Parabolic trajectory of projectiles
In the first half of the eighteenth century, the Dutch physicist Willem Jacob 's Gravesande invented a device to demonstrate experimentally that a body launched in a horizontal direction describes a parabolic trajectory.
A wooden base carries a support with a quarter-circle track and a vertical panel holding four equidistant rings along a parabolic line.
The marble ball is subject to a constant acceleration as it falls down the track. When the ball no longer has the track to support it, its "horizontal" projection motion is combined with the natural motion of uniformly accelerated fall. In consequence, the marble follows a parabolic path, as demonstrated by the fact that it moves through all the rings.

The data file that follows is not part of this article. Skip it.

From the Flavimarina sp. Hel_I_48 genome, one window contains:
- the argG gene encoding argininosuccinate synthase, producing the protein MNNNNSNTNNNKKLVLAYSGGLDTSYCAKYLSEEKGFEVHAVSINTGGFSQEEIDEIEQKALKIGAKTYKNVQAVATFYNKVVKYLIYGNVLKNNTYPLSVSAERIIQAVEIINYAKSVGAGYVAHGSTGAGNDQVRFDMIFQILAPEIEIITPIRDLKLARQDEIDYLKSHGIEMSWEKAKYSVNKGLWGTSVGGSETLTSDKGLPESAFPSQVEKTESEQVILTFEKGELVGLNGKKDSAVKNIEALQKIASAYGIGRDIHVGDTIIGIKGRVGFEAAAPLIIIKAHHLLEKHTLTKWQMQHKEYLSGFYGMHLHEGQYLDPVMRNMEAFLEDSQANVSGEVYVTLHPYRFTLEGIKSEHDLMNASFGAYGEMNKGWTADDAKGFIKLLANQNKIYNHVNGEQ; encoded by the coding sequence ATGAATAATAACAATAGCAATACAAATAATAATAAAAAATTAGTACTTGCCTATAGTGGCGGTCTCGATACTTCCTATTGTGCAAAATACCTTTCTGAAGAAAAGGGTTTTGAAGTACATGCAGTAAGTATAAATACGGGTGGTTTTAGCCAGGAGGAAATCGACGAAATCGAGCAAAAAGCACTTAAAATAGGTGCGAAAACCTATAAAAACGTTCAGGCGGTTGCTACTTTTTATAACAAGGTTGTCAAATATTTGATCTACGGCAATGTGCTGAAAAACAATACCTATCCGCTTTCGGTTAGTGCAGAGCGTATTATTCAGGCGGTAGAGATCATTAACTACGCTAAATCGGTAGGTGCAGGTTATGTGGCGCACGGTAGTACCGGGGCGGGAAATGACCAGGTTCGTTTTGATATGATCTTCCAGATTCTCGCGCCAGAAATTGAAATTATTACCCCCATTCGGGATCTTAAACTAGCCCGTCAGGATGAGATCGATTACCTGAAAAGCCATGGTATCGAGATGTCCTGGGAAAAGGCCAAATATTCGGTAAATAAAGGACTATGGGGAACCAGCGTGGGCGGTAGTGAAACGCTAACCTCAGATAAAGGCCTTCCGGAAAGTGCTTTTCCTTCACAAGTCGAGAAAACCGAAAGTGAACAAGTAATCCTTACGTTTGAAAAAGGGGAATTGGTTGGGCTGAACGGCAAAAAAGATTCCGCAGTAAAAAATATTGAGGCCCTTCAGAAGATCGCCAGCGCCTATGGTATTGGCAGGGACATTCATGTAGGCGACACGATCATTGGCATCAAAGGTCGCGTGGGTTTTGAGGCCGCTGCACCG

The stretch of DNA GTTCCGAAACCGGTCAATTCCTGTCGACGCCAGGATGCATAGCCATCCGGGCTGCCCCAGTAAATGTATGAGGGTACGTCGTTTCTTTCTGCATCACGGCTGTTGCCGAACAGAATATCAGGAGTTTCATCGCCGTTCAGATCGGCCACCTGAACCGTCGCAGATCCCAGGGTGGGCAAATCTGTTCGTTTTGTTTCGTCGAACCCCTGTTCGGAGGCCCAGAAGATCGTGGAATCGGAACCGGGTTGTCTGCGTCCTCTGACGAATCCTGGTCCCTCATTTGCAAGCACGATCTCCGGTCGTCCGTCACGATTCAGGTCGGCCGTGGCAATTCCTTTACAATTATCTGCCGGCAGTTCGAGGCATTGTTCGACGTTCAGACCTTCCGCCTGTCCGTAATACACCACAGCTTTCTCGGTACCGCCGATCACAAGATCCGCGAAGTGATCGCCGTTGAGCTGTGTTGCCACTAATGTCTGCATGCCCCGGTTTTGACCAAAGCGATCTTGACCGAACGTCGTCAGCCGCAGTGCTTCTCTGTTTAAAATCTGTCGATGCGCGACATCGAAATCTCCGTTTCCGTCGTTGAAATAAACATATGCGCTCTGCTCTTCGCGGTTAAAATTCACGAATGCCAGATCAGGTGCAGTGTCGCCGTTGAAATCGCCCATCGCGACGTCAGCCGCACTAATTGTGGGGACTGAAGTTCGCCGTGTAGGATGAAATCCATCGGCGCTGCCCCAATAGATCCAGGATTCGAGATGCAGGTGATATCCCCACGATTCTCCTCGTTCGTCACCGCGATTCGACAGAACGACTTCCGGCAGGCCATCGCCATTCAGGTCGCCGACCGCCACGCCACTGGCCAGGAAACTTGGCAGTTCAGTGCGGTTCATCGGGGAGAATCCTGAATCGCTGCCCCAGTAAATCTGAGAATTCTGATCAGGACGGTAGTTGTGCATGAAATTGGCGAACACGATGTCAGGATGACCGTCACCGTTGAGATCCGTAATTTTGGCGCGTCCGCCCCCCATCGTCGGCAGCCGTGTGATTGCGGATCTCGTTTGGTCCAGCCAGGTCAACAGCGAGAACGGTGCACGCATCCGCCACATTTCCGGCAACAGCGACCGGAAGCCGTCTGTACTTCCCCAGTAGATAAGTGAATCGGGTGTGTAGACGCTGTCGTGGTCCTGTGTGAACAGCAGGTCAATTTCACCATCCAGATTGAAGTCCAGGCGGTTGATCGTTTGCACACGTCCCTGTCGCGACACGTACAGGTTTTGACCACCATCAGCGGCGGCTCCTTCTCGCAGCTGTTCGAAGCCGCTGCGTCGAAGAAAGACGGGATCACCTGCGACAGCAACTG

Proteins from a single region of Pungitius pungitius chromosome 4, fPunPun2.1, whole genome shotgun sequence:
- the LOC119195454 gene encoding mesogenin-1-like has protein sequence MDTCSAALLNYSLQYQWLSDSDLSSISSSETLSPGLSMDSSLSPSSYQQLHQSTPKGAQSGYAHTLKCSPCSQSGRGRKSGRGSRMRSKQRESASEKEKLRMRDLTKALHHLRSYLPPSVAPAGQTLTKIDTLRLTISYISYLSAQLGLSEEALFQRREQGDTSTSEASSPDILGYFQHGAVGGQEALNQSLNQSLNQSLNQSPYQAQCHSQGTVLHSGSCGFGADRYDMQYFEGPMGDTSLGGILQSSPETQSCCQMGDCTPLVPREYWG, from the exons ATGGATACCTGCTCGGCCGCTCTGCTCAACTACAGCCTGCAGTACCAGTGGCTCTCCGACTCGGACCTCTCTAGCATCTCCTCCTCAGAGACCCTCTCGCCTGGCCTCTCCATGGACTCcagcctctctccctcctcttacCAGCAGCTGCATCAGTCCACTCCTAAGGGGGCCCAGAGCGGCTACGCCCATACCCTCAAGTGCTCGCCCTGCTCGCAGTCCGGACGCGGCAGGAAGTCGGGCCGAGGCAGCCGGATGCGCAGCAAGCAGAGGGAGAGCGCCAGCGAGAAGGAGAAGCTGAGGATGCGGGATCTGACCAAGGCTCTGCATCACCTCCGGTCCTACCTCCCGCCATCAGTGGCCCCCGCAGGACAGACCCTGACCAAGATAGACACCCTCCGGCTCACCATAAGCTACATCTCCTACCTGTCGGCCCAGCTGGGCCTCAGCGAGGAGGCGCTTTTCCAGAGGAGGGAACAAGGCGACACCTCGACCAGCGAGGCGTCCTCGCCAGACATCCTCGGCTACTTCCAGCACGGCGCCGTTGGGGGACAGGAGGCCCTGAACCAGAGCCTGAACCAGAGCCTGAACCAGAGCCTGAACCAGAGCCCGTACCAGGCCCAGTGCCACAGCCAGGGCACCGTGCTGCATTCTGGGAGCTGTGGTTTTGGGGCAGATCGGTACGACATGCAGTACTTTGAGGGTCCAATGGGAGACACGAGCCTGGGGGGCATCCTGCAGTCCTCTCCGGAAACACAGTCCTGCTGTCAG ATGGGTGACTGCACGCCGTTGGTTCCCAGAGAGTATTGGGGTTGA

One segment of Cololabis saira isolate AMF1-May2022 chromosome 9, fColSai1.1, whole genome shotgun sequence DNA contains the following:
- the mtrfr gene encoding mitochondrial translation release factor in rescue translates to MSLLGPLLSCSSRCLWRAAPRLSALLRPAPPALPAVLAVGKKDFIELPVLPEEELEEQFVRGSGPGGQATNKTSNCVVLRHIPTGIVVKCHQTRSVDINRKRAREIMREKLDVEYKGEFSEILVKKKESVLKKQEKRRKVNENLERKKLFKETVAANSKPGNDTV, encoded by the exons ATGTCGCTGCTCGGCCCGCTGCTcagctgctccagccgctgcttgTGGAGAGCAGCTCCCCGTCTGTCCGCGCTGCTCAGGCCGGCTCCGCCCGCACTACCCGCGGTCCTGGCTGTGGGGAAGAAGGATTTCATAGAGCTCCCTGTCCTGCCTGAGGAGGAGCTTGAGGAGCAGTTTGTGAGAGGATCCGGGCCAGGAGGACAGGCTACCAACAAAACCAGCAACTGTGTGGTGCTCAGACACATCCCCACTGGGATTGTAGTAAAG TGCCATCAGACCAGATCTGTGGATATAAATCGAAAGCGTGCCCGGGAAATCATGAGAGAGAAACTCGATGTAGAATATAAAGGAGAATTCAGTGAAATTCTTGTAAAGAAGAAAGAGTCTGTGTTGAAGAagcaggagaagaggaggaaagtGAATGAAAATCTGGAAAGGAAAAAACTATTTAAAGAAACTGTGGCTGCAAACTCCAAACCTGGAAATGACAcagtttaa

The experiment confirms the Galilean discovery of the parabolic trajectory as a compound motion, defined by the Pisan scientist in about 1609 and formalized in the Fourth Day of the Discourses and mathematical demonstrations concerning two new sciences.
Last update 04/feb/2008